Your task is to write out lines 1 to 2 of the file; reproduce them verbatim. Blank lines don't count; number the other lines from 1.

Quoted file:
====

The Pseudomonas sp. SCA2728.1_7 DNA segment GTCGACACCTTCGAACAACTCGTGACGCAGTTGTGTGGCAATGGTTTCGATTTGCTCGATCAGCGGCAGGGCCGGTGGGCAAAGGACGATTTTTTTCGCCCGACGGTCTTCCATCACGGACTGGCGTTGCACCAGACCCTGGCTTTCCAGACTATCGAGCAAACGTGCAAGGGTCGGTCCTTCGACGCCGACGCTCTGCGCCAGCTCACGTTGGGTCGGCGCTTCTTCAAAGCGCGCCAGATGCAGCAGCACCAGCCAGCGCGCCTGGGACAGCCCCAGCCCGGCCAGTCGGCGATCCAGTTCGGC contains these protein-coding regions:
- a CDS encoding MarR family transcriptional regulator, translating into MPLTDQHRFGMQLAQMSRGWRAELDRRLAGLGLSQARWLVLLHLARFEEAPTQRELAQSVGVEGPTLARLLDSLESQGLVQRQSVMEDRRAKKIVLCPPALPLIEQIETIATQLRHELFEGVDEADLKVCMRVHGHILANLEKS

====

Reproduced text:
The Pseudomonas sp. SCA2728.1_7 DNA segment GTCGACACCTTCGAACAACTCGTGACGCAGTTGTGTGGCAATGGTTTCGATTTGCTCGATCAGCGGCAGGGCCGGTGGGCAAAGGACGATTTTTTTCGCCCGACGGTCTTCCATCACGGACTGGCGTTGCACCAGACCCTGGCTTTCCAGACTATCGAGCAAACGTGCAAGGGTCGGTCCTTCGACGCCGACGCTCTGCGCCAGCTCACGTTGGGTCGGCGCTTCTTCAAAGCGCGCCAGATGCAGCAGCACCAGCCAGCGCGCCTGGGACAGCCCCAGCCCGGCCAGTCGGCGATCCAGTTCGGC contains these protein-coding regions:
- a CDS encoding MarR family transcriptional regulator, translating into MPLTDQHRFGMQLAQMSRGWRAELDRRLAGLGLSQARWLVLLHLARFEEAPTQRELAQSVGVEGPTLARLLDSLESQGLVQRQSVMEDRRAKKIVLCPPALPLIEQIETIATQLRHELFEGVDEADLKVCMRVHGHILANLEKS